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Wednesday, April 26, 2017
The Left's Irrational Fury
There's an old joke about a psychiatrist who is approached by a patient in a mental ward who tells him , "I, sir, am Napoleon!"
"How do you know that?" asks the doctor.
"Because God told me!"
From the next bed comes the angry rejoinder, ""I did not!"
In a world bordering on insanity, delusions of grandeur are no longer a joke. Nor is there any need to visit designated mental facilities to be confronted by those who have lost all sense of reality. The delusional are out there in full display. And in many instances, they are the ones running the entire crazy show. The out-of-control antics of Senate minority leader Chuck E. Schumer, for example, have been much discussed -- or is that "disgust"?
Pretenders to America's progressive throne may not have reached the insane heights of a madman like North Korea's Kim Jong Un, but they have geared up for their own ersatz punitive wars. Thus far, their missiles have been aimed at those whose presumed crime is that of disagreeing with the liberal line. It may seem odd that progressives are so sincerely engaged in an out-and-out war, considering their ballyhooed abhorrence to the very idea.
But with Trump's unexpected election, the haters are feeling ever more desperate. As a result, they take issue with every issue and engage in what they consider a fight to the finish -- even if the election, itself, is over. Compromise hasn't a chance of presiding over what is political -- and these days, everything is political. As the battlegrounds of our divided country proliferate, the lines between good and evil become ever more sharply drawn.
It isn't just the obvious schisms -- such as the Democrat's rejection of Neal Gorsuch for the high court or the refusal of the leaders of sanctuary cities to obey the law of the land. In an attempt to thwart consensus of any kind, the liberal establishment has begun coloring outside the usual lines of attack. Their positions on contentious topics -- such as global warming, abortion, and immigration -- are now drawn with even bolder brushstrokes of irrational fury.
The full-throated righteous indignation of the Left can get tiresome, however, especially with its repetitive hackneyed phrases, such as "We are a country of immigrants!" or "We believe in building bridges, not walls!" Even more grating than the clichés is the simpleminded expedient of defining people and policies as exclusively "in" or "out," acceptable or deplorable.
The liberal establishment's claim to being "color blind" translates into seeing things as either black or white. Perhaps exceptions are overlooked because they do not believe in exceptionalism! And in their rush to judgment, progressives round up the usual suspects: the Trump administration, corporations, whites males, Wall Street, conservatives, the rich, the right-to-lifers, etc. To this list of evil-doers there seems to have been added yet another target for wrath: The Old.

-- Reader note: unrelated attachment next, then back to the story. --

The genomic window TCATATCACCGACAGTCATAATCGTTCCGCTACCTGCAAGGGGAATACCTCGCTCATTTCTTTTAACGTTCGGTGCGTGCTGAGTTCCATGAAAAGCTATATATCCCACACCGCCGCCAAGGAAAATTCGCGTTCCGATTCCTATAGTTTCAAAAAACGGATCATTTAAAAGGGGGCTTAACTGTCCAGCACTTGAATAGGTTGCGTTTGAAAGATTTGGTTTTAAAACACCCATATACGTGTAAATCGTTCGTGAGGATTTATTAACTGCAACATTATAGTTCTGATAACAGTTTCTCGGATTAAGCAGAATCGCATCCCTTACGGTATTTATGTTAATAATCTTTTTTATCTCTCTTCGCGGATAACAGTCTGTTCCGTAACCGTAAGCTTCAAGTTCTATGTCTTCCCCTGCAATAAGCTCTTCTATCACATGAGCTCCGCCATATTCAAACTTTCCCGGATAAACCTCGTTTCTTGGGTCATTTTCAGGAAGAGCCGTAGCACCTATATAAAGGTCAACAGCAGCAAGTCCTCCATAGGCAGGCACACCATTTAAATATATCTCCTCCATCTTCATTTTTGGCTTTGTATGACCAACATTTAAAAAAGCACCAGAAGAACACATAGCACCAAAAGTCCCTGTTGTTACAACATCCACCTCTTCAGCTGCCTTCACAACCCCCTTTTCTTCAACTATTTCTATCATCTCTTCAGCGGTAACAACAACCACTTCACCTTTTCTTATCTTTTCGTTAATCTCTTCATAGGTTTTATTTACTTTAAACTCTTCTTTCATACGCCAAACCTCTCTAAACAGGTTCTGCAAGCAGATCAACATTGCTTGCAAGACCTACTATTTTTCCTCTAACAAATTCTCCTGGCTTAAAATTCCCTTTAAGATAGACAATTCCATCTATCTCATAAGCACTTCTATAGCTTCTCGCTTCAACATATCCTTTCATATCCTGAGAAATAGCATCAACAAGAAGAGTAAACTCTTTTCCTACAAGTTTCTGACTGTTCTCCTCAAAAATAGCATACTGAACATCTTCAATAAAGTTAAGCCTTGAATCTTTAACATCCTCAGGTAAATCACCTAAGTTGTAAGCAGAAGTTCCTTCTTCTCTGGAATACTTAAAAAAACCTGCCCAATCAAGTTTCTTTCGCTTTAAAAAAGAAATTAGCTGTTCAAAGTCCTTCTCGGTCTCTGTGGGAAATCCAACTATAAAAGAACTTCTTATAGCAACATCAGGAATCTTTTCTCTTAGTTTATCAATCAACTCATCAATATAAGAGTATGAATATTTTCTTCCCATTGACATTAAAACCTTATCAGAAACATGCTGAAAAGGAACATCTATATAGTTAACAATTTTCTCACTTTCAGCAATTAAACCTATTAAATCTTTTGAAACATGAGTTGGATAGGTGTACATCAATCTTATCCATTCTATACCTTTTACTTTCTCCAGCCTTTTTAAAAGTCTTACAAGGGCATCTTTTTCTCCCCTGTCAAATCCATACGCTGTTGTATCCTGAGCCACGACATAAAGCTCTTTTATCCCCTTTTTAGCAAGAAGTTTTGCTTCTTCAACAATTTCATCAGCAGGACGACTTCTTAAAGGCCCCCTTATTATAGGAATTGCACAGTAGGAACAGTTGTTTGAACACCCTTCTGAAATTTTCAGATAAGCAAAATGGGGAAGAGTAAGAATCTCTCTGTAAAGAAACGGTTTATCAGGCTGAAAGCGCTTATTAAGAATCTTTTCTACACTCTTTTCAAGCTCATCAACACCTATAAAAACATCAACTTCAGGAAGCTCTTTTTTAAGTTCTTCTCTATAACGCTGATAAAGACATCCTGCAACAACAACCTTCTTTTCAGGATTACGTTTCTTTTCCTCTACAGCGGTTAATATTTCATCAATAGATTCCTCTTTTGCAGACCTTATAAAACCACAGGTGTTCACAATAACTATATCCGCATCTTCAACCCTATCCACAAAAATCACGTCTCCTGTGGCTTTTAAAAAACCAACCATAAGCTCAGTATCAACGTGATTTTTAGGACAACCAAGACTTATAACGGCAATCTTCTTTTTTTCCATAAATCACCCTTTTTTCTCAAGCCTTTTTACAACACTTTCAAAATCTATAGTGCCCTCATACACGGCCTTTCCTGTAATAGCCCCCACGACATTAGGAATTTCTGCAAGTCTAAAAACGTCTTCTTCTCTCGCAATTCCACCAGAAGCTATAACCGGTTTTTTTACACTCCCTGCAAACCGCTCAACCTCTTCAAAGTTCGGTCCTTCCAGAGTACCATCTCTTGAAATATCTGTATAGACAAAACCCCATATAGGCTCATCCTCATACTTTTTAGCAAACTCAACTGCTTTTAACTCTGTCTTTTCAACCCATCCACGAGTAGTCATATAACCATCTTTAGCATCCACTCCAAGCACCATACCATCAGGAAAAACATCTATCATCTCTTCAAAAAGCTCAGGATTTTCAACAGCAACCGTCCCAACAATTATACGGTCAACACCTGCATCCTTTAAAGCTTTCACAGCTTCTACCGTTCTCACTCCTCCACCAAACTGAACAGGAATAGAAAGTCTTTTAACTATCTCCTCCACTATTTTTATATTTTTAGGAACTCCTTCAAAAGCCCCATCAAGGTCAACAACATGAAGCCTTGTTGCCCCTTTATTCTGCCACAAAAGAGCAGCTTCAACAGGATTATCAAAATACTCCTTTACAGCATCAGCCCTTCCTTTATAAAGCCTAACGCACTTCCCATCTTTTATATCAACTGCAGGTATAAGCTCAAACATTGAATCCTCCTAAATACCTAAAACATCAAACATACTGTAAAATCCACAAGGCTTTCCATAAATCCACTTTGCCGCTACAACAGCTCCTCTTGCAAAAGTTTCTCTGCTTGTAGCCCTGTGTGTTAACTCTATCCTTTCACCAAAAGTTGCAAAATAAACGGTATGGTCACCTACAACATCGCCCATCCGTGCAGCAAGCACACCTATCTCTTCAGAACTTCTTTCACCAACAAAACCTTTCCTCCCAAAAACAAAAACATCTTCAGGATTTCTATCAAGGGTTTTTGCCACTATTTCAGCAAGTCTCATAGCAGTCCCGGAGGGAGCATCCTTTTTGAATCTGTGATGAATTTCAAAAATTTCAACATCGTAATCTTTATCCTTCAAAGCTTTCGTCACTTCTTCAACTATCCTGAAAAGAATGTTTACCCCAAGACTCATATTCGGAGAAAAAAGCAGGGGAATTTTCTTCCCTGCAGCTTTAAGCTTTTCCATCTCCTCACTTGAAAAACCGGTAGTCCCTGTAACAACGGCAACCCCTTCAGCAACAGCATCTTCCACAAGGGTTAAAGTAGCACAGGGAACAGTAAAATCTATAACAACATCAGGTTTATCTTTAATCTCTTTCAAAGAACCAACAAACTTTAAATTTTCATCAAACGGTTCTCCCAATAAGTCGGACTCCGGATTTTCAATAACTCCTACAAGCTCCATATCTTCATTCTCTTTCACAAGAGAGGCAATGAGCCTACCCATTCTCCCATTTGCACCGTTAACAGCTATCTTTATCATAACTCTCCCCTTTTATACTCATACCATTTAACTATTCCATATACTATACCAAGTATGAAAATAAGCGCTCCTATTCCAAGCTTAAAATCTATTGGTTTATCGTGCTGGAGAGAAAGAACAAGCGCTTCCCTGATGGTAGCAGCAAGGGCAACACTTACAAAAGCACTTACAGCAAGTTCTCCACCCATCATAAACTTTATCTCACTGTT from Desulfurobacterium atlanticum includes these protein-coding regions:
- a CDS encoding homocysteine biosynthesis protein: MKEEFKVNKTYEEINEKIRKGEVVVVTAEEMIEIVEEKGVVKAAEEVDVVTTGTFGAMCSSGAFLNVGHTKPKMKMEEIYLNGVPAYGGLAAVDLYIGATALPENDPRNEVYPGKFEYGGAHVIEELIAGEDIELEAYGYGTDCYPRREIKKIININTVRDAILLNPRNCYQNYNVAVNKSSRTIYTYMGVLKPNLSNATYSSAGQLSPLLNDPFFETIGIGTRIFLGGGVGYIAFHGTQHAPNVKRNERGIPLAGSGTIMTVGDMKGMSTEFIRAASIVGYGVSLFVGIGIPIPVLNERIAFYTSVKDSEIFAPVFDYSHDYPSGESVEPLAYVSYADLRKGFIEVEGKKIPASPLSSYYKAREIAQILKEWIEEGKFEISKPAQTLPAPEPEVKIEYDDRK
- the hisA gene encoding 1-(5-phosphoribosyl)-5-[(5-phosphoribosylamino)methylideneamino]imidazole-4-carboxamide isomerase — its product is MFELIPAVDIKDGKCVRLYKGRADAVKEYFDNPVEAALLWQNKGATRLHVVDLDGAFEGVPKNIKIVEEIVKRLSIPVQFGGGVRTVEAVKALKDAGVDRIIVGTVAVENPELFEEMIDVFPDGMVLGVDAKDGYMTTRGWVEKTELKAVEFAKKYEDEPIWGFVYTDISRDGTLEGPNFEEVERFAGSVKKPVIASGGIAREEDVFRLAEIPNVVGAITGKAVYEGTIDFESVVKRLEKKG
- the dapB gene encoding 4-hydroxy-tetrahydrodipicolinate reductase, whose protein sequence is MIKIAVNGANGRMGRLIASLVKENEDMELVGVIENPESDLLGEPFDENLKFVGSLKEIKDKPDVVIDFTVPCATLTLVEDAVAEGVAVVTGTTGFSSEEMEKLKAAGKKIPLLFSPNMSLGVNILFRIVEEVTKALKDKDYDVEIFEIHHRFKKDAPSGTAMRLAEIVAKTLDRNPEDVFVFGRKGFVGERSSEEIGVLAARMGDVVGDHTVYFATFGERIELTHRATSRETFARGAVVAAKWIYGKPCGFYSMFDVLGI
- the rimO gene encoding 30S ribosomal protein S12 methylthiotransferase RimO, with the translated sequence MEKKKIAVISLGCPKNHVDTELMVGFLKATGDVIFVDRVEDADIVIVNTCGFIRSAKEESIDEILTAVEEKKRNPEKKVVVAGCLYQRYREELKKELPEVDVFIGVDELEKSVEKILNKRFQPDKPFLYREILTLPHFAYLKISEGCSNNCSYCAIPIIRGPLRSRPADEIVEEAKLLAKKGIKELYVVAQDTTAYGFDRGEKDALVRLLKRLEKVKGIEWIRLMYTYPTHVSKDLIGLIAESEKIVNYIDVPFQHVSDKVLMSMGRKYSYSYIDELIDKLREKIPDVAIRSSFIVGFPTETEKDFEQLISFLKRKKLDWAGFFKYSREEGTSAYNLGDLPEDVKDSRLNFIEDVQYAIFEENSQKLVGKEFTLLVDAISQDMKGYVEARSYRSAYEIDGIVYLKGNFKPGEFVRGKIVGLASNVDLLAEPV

Cooling my heels in a podiatrist's waiting room recently, I picked up a copy of Time magazine that featured what it called the "Next Generation Leaders," which included Jon Stewart's young replacement on "The Daily Show," Trevor Noah.
In the article, the talk-show host expresses a degree of modesty regarding his sudden success. But he is not at all reluctant to take a few digs at a segment of the population that doesn't much dig him. And naturally, he did so by way of prompting a favorite "concern" of the liberal establishment.
Noah states: "You look at global warming. Of course, old people don't care about the planet because they're not going to be here for the consequences." His statement suggests that the only humans willing to save the world from climatic chaos are young liberals. This year's Earth Day celebrated science, but the implication was that questioning the extent of mankind's role in heating up the planet is to be a flat-earther, too stupid to understand science, much less accept it.
So even as earth-dwellers' carbon footprints logically shrinks as we grow old, hotshot millennials like Trevor Noah still maintain that "the older generation has a 'me, me, me' attitude when it comes to issues like the environment." Bernie Sanders notwithstanding, the generation gap on this issue seems to have widened into a virtual chasm, with echoes of resentment reverberating from either side.
It is not unusual to blame the present state of things on those who have hung around them the longest. Or to find "pathetic" those who may be uncomfortable around technology. Yet this year's national Earth Day hoopla specifically honoring "science" seemed a bit presumptuous, considering that the PISA test scores of young Americans in math and science have been consistently below average compared to other participating countries.
But like other general, feel-good rally themes such as free speech, human rights, and universal love, championing science is a safe bet that requires little effort other than carrying a placard -- or maybe dressing like a solar panel.